One of the first things I noticed was how much scripture that was read. I had not heard that much in quite a number of years. The service was very focussed, no distractions. Even the sermon was just part of the service, not the main event. As we read the liturgy aloud out of the book I could mentally say to myself, I know they passage this comes from, and oh, this line is biblical, and oh yes, I remember this, and oh, I could show this one in scripture. I had been reading scripture for over 30 years, so I could see the text was infused with it.

    The whole message and center of the service was the coming of Jesus Christ, we were celebrating it as a community, and the priest was like an unobtrusive master of ceremonies who was leading us along. He gave his sermon, short and to the point, 10-15 minutes but we came away with one idea planted in our heads. And the high point of the service was having communion, we walked off into the night knowing we were forgiven and walking in newness of life. I said to my wife ‘I feel like I was really in Bethlehem tonight’.

    I have gone back to that little stone church numerous times and they use liturgy every Sunday. It is deep, it is profoundly biblical, and an unusual worship experience. It is so crafted that you have to take part (you can’t just sit back). It is very Christ centred and no man or woman is elevated. The priest is another participant, not the centre of the service.
    I once read a book about the Apostles creed, and how it came out of the early church baptismal ceremonies and had started as a series of questions. One Sunday I went to a baptism and they started asking the questions! I was moved to tears as I saw an organic connection with the early church.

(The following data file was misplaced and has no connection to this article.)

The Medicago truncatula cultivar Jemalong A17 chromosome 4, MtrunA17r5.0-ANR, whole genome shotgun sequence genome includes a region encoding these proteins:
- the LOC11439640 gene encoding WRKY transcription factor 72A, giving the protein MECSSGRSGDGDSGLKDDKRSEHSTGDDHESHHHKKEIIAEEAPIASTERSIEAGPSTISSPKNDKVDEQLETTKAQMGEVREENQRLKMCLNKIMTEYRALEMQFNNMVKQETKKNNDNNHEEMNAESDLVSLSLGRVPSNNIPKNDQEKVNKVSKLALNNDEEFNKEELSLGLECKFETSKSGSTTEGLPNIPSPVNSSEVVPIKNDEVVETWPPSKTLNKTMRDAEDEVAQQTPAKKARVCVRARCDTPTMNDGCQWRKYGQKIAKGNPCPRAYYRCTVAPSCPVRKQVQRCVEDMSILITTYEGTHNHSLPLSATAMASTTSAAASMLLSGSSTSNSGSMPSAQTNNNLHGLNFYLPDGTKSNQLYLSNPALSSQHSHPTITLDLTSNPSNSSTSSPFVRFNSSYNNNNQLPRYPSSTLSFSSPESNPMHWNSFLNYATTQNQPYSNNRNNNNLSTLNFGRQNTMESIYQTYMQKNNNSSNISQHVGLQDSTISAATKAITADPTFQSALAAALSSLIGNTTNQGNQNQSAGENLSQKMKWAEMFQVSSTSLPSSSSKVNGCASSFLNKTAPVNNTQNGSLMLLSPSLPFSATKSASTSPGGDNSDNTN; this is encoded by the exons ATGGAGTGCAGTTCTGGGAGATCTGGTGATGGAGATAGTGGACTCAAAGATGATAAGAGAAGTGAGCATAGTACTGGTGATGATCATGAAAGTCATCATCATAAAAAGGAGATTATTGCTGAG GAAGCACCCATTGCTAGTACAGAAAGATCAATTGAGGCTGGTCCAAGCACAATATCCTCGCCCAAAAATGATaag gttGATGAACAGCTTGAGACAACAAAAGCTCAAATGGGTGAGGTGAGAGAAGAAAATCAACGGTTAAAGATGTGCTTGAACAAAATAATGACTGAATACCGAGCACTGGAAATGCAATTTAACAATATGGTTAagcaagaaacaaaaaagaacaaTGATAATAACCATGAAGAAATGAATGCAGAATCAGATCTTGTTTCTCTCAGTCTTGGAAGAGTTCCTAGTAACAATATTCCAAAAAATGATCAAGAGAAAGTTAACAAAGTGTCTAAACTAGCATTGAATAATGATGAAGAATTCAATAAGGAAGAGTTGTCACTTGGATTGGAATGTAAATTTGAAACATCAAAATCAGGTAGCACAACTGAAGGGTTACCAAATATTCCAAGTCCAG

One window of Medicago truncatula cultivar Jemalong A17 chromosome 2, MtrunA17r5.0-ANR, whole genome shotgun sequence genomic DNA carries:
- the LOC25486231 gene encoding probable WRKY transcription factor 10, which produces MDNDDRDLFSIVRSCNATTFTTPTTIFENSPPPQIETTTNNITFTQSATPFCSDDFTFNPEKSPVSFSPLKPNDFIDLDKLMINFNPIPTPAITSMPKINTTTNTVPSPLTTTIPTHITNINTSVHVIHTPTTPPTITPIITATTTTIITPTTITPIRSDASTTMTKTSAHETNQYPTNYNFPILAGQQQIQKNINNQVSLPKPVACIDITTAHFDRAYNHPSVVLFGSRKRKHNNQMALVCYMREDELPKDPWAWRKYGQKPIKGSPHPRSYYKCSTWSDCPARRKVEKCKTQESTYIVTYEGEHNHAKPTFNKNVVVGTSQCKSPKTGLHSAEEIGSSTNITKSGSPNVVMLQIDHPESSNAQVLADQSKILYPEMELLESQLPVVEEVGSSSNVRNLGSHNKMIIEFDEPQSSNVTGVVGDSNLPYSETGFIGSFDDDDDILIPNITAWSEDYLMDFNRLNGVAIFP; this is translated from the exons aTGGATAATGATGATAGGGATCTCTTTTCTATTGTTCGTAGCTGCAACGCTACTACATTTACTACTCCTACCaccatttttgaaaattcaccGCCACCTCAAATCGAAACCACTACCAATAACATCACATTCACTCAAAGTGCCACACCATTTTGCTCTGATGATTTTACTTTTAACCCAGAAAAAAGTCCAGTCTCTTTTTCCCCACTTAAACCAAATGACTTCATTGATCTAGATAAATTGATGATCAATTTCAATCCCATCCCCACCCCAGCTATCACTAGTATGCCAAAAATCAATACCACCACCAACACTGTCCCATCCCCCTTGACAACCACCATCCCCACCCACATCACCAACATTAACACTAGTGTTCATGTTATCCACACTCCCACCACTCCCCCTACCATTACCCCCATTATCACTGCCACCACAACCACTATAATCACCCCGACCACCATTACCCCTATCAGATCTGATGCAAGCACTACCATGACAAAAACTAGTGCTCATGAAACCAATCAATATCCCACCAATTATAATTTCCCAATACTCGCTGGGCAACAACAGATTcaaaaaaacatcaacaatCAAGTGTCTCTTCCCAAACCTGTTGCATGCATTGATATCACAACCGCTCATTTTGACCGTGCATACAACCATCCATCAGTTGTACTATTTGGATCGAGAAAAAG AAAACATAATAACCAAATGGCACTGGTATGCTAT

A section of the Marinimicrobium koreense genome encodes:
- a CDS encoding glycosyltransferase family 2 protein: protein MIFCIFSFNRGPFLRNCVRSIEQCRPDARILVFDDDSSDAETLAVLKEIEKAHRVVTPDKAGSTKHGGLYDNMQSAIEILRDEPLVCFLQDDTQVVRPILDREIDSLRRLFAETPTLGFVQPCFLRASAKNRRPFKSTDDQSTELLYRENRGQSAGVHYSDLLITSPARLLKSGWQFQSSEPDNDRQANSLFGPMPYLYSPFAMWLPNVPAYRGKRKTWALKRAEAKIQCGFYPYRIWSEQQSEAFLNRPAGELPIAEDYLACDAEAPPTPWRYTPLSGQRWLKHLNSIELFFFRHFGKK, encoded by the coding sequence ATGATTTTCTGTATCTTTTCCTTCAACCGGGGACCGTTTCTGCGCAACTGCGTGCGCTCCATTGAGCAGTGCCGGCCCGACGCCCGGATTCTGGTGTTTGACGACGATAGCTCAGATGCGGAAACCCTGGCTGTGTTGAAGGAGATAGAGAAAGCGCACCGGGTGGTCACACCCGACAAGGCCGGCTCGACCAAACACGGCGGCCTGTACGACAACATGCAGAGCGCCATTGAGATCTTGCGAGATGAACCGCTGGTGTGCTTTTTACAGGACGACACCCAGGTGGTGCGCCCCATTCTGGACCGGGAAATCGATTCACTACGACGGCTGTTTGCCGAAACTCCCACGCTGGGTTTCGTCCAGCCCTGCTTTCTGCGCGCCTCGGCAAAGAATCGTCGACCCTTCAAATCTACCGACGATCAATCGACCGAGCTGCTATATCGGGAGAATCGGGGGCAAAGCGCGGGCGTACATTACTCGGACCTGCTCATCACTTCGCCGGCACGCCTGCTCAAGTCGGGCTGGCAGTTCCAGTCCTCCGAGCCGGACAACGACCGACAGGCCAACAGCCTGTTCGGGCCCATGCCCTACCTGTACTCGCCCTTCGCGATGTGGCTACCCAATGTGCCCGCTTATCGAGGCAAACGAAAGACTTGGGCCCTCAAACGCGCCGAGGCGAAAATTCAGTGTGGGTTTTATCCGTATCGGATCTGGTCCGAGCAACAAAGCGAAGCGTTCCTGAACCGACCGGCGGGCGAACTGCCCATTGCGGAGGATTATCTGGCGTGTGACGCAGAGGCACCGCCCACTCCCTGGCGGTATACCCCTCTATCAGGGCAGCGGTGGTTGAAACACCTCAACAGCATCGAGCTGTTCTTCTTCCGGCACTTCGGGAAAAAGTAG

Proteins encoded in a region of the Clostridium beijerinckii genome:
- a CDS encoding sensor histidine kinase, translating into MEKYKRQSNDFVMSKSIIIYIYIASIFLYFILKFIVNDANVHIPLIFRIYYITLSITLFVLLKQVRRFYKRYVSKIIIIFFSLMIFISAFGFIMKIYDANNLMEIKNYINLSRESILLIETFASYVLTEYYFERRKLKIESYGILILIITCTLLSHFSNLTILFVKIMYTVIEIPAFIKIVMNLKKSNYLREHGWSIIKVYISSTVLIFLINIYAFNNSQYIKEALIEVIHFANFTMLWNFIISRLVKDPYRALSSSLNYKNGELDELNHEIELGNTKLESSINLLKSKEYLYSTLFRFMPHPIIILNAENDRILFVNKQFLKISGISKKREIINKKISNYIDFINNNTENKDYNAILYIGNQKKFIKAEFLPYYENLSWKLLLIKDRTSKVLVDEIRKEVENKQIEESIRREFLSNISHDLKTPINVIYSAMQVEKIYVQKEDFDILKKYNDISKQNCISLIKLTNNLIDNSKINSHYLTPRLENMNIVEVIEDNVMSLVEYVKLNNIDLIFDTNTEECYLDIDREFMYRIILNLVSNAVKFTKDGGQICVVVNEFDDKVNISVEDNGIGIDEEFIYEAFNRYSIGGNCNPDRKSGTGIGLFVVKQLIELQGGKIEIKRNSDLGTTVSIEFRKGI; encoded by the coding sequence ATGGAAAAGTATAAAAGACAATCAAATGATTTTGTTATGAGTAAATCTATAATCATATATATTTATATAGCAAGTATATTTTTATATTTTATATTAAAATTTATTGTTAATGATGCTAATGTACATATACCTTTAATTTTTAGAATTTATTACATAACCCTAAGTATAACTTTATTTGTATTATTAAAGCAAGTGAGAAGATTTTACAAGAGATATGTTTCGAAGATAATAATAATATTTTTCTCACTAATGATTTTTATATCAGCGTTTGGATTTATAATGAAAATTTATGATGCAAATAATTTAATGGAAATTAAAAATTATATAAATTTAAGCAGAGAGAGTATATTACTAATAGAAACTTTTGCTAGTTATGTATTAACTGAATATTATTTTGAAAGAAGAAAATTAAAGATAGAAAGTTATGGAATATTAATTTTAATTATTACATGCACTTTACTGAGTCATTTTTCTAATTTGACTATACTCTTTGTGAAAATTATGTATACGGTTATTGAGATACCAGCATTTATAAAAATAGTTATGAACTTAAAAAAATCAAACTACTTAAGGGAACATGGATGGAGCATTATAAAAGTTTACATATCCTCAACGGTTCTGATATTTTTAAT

When I read your six points above I could say, yes, I have seen them in this stone church.

    I have to admit, I come from a background where liturgy is considered mumbo-jumbo and the tradition of men. In fact, if we start attending there regularly I think my relatives will think we have gone off the end and are almost walking away from the gospel. So as I have gone there I initially viewed it with some suspicion and certainly did not understand it.

    Then one Sunday it all hit me in the middle of the service. I went home to my wife and said ‘I feel like the tone deaf guy who had been going to a classical concert and not really heard the instruments, and suddenly I can hear. A violin over there, and oh, that must be an oboe, and there are the flutes’ The service is all about Jesus and each has their role to play, none more emphasized than the other. It is about the community worshipping together as they have done for 2000 years, sure, things have changed, but some of the old treasures have been retained. Two Sundays ago there was a song I had a hard time singing, the tune was hard to follow. Just as I closed the hymnary I saw ‘a 5th Century Latin Hymn’ as the author!

    I was used to a service where there was a worship time to get me going, then once I am feeling good, an offering, then the main course being a 30-45 minute sermon and probably an altar call. And it is very much about the personalities of those involved.
    I am not saying that that community is perfect. If it is they are in trouble if they let me come. I am saying it has certainly piqued my interest.

    • What a blessing!

    • You NAILED my experience exactly. Nice post!

    • I, too, had a similar experience. It was at a Christmas Eve service at the local Episcopal church where I had a similar illumination. This was the place where C.S. Lewis would be at home. I found several sand castles smashed, particularly the fundamentalist assumption that the people at liturgical churches never heard the Gospel. The Gospel is there for anybody who had the ears to hear! The liturgy was simply saturated with the Gospel and with Scripture.

      Admittedly it would be my home if only the local Episcopal churches weren’t ultra-liberal, where the ministers weren’t praising their experience with the Buddhists. *sigh* What they say and what the ancient liturgy says is as different as day and night.